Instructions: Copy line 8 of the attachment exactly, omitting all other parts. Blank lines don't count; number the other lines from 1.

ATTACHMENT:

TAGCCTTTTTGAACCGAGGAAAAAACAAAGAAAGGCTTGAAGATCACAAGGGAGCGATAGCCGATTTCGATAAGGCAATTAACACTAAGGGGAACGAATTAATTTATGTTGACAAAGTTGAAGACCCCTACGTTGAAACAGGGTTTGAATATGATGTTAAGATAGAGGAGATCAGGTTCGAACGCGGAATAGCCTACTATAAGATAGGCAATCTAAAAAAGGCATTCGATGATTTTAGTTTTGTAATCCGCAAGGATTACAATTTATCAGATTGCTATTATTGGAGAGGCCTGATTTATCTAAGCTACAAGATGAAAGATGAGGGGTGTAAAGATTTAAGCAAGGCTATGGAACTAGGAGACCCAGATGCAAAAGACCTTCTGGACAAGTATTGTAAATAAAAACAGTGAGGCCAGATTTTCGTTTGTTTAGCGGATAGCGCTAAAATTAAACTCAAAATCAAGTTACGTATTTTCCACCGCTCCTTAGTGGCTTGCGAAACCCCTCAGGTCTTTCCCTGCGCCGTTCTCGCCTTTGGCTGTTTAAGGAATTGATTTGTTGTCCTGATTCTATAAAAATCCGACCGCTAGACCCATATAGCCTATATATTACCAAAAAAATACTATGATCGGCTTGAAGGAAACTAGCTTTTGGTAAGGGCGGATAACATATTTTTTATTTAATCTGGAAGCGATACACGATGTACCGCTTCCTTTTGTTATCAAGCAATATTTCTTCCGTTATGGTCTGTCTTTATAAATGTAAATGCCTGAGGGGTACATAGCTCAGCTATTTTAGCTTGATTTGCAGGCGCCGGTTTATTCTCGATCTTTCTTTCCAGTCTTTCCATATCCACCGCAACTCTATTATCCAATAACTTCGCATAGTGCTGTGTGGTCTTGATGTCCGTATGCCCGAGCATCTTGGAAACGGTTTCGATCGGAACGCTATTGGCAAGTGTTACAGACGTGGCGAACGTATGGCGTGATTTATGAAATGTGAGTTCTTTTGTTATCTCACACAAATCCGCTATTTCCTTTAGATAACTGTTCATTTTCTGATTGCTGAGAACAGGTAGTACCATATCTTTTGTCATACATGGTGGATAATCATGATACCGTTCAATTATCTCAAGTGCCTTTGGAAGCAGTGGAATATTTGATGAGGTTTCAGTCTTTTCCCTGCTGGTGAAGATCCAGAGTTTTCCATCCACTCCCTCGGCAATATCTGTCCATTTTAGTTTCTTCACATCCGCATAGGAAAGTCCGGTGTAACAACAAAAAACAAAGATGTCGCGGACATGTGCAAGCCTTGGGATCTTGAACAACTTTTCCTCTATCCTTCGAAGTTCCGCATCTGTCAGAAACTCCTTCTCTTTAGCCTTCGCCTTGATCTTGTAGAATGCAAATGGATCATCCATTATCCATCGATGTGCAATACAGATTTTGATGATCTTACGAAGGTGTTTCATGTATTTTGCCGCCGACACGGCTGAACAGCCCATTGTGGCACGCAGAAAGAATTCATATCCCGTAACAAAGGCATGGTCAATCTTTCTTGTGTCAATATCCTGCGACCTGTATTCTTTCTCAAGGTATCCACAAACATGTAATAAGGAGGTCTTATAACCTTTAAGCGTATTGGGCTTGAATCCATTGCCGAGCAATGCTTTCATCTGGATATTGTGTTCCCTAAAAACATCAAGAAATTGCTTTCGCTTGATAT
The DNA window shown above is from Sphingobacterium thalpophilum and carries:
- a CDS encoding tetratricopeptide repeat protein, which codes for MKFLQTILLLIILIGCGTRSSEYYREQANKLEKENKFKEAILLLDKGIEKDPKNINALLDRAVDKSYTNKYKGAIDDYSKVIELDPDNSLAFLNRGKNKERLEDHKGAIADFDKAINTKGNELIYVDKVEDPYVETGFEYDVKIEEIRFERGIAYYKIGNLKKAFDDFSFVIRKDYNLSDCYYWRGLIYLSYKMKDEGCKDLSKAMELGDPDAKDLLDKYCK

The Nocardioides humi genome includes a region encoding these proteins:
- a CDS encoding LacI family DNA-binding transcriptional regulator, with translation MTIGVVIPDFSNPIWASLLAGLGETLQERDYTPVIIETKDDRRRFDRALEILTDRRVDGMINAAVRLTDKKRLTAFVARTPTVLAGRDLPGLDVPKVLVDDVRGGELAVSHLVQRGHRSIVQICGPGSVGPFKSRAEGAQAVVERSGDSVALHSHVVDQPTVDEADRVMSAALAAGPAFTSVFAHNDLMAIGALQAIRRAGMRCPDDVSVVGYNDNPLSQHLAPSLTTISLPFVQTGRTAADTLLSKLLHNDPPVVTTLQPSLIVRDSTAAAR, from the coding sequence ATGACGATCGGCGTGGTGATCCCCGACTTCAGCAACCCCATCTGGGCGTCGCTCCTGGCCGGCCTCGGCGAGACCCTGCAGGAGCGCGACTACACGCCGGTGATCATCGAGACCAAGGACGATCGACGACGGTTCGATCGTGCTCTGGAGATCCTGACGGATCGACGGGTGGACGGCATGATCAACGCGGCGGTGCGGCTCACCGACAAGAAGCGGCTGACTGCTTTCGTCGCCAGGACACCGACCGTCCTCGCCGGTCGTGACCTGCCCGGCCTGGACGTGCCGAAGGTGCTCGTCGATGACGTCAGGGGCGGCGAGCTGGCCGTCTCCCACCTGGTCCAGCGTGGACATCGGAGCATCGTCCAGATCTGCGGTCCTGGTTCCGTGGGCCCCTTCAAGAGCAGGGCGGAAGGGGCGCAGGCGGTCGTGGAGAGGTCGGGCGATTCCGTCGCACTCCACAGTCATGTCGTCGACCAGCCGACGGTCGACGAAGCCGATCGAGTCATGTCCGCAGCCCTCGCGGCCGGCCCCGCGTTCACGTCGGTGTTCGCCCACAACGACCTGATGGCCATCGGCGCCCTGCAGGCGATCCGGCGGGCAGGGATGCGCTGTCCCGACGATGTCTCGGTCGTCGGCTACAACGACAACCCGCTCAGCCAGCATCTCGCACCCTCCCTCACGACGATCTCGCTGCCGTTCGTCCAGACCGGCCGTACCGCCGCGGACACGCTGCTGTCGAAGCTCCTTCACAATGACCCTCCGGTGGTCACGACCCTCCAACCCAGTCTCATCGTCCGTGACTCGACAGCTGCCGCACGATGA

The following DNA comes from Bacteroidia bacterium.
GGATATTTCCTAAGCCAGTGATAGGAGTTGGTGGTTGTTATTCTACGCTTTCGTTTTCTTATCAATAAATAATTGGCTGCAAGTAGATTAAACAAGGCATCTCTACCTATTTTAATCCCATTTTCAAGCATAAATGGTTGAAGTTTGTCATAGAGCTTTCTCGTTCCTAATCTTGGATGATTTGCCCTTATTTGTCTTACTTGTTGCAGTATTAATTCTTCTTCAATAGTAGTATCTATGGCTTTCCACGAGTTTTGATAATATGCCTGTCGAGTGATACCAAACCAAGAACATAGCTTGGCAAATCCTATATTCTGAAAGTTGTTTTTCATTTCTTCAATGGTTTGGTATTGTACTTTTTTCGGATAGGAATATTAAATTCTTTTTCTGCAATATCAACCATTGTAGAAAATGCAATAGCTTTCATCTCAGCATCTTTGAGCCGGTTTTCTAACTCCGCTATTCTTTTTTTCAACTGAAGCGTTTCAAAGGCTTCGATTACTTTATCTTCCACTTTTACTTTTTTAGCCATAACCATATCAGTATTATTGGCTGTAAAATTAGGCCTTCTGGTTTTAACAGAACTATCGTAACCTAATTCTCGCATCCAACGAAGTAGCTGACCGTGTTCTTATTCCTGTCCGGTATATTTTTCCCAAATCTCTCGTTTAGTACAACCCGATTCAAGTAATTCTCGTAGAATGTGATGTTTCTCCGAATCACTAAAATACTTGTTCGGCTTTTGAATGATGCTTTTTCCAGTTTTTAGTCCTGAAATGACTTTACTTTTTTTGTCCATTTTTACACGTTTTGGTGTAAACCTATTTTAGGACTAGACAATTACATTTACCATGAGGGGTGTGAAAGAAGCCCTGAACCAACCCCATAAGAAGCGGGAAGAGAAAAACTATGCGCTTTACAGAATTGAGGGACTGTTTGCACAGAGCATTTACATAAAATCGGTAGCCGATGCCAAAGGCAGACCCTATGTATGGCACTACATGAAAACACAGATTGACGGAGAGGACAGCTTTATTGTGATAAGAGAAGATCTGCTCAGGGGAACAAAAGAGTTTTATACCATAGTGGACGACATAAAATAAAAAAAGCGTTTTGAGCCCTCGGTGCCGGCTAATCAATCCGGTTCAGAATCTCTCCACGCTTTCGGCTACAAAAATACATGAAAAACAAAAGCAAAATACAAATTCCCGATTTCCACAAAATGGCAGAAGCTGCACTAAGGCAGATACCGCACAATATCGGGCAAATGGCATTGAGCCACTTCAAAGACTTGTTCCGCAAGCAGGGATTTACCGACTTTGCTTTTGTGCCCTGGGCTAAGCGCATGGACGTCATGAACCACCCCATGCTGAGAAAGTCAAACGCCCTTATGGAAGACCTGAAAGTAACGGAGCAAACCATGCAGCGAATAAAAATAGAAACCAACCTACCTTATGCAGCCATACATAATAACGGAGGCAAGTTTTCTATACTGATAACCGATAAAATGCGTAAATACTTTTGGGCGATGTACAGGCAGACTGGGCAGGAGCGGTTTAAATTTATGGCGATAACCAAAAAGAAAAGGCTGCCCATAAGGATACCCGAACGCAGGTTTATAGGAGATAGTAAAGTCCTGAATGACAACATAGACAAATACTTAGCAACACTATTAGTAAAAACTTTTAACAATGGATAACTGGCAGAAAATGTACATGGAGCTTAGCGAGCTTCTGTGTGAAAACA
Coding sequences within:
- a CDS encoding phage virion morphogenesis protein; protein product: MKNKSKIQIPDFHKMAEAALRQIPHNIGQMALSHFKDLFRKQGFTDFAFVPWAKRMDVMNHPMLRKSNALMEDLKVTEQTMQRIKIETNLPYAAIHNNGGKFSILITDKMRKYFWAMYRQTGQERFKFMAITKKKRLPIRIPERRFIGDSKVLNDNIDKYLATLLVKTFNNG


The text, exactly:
Coding sequences within: